Adopting a light-hearted tone, Marker takes the unique approach of editing various video clips together, without adhering to time frame, and putting them together to describe the memories of the fictional Sandor Krasna, whose letters are read by a female narrator whose identity we never find out.
Resnais’ Nuit et Brouillard, on the other hand, is based on the very real and macabre events of Holocaust. With most of the focus on the notorious Auschwitz concentration camp, the documentary which was filmed ten years after the Holocaust ended (1955), lays bare the atrocities committed therein. The male narrator simply relates the series of events that start from the rounding up of the people who were being sent to the concentration camps. The tone of the movie is, of course, very somber and serious throughout.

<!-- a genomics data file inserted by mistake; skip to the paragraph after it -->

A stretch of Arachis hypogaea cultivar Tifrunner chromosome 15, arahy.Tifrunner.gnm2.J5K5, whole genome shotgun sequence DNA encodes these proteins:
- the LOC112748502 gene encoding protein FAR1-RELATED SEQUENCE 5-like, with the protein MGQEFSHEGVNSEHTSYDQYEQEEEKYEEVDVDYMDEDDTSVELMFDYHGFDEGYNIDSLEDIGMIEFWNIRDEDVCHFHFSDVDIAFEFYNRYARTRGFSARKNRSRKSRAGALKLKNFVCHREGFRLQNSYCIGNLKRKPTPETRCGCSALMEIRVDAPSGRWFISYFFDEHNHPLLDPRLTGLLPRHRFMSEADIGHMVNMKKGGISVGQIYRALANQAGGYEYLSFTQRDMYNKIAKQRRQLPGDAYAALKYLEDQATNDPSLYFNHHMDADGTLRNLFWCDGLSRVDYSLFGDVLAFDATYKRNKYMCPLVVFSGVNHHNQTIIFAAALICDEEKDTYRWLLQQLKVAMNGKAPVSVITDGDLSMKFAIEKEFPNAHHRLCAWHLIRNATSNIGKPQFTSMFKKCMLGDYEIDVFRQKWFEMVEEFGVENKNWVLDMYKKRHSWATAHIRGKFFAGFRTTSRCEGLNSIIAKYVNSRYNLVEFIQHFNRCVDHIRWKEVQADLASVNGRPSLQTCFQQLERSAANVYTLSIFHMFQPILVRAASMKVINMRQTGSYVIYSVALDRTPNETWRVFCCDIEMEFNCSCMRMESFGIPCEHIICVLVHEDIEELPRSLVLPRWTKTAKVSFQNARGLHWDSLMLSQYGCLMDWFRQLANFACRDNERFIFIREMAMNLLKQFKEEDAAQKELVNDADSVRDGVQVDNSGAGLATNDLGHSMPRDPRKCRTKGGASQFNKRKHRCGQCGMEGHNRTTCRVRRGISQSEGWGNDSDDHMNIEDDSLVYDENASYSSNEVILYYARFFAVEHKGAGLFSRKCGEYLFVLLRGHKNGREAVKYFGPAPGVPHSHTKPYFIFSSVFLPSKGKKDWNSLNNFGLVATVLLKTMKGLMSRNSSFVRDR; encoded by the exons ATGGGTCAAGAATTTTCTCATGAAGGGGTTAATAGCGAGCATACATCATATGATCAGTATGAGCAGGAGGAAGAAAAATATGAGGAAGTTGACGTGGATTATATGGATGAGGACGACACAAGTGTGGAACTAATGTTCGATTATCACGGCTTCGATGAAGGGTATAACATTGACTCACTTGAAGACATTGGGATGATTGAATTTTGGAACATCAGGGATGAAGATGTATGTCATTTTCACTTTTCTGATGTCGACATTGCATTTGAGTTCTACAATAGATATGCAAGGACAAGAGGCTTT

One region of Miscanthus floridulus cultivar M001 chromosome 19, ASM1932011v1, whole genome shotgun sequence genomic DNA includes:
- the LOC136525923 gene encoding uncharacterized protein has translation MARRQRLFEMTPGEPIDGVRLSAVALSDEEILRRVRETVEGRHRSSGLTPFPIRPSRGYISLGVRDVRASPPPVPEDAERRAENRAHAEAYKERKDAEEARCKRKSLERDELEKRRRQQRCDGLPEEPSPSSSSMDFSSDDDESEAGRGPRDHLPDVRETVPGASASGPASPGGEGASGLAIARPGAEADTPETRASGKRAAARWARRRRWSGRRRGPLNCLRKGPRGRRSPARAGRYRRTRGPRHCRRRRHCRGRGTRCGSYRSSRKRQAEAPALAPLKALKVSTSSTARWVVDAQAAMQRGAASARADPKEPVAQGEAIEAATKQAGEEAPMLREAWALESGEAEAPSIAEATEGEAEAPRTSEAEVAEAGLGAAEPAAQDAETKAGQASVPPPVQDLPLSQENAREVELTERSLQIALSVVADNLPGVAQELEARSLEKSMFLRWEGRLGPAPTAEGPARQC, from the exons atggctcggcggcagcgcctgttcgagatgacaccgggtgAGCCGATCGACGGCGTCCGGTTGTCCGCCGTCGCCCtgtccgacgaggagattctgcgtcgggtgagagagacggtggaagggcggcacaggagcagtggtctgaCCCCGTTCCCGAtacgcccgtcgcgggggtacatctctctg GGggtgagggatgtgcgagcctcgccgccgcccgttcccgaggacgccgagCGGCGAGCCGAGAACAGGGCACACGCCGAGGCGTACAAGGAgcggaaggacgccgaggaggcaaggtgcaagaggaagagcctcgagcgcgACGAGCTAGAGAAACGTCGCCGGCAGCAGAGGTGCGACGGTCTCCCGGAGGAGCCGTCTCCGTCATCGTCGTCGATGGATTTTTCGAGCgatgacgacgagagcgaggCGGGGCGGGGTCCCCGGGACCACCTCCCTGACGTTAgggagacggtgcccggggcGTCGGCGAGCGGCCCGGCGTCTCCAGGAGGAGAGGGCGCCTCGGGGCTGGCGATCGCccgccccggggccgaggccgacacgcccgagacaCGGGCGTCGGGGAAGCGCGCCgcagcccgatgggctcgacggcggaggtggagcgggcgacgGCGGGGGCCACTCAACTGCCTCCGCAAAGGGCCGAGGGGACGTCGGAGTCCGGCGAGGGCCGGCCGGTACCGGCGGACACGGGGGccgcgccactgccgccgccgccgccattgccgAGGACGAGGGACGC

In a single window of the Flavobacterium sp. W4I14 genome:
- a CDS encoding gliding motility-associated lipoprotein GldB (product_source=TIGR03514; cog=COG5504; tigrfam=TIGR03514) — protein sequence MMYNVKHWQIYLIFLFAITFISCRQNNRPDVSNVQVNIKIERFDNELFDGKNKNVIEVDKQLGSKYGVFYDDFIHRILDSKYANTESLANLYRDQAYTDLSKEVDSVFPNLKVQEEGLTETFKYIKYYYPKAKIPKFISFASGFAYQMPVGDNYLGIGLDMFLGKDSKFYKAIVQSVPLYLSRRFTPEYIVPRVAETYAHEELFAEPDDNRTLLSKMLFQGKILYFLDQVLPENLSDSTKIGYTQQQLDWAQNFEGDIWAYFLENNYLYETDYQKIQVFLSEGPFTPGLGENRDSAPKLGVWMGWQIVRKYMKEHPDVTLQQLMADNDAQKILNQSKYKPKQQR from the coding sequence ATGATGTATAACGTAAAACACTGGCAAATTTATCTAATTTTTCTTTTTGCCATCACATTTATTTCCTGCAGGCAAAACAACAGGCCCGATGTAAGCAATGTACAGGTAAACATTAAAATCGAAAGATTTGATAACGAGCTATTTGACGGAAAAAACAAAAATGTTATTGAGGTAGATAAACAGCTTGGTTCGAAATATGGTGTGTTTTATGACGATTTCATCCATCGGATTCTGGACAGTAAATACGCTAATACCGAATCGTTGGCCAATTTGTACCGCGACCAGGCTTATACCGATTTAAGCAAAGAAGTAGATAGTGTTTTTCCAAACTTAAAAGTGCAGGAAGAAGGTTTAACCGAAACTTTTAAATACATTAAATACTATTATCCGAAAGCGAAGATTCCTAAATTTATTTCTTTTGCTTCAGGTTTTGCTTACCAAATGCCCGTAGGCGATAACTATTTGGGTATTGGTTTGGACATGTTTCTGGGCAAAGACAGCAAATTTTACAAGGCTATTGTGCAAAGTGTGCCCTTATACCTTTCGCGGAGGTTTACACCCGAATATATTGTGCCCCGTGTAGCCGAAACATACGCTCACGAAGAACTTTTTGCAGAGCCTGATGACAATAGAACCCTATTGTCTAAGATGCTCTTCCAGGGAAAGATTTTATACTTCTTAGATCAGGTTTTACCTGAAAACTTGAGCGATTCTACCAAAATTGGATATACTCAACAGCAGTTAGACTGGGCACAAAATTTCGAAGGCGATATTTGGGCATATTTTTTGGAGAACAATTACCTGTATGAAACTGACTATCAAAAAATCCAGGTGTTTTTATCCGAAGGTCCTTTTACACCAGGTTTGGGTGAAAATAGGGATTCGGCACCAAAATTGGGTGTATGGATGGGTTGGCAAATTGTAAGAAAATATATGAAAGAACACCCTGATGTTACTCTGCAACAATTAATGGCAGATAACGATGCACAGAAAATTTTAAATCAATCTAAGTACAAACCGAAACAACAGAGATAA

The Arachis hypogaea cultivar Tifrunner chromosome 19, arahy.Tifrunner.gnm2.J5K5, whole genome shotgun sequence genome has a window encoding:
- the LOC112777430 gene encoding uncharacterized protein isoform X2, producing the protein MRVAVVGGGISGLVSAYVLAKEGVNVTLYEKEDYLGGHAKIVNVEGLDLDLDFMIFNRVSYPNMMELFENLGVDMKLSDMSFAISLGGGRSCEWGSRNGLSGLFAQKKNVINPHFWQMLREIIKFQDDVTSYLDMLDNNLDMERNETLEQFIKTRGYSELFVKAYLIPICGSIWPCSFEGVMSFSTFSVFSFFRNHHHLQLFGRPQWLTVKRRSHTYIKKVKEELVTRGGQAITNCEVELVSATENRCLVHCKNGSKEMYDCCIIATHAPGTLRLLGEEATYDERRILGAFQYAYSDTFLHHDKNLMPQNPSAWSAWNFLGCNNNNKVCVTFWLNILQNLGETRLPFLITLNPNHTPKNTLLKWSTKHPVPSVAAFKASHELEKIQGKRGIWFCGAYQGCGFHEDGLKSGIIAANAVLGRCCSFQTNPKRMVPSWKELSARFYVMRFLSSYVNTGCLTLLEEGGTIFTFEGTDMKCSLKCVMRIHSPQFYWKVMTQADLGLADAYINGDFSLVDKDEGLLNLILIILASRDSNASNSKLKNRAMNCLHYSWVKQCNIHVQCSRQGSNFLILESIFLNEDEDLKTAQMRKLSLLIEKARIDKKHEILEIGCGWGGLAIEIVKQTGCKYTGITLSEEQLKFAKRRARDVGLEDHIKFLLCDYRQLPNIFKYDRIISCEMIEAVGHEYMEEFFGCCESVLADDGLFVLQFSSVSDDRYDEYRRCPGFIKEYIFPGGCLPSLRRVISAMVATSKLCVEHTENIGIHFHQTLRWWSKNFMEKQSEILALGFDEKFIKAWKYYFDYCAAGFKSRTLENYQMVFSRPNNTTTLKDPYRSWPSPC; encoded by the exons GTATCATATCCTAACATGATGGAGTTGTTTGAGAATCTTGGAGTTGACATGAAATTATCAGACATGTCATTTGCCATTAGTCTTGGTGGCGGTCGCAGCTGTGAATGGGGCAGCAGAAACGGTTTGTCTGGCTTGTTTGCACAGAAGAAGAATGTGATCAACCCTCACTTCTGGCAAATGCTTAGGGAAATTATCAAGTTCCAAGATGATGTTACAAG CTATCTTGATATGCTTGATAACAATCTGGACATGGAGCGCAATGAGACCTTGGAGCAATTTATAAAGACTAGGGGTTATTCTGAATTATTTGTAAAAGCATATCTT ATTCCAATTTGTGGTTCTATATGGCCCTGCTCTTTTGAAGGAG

In his movie, Chris Marker tries to explore how human memory works and how time and place have an effect on everything that later becomes history. It is an attempt on his part to take an interest in the banalities of life and, through them, try to explain human nature. The tone of the movie remains quite philosophical; though a lot of people are put off by it and they claim that Marker has ruined what could have otherwise been a great travelogue by using this tone, I disagree. The script of the movie, which are the letters read by the narrator, is crisp, innovative and it helps in driving the point home: the subjectivity of human memory and how we perceive time. It is a very unique approach and I agree that it is not palatable to everyone; however, it is unfair on the part of the critics to call it a work of pseudo-intellectualism.
In Nuit et Brouillard, the script is very objective and it portrays the suffering of the prisoners of concentration camps in Nazi Germany. There are no personal observations made by the narrator; he recounts the events as and when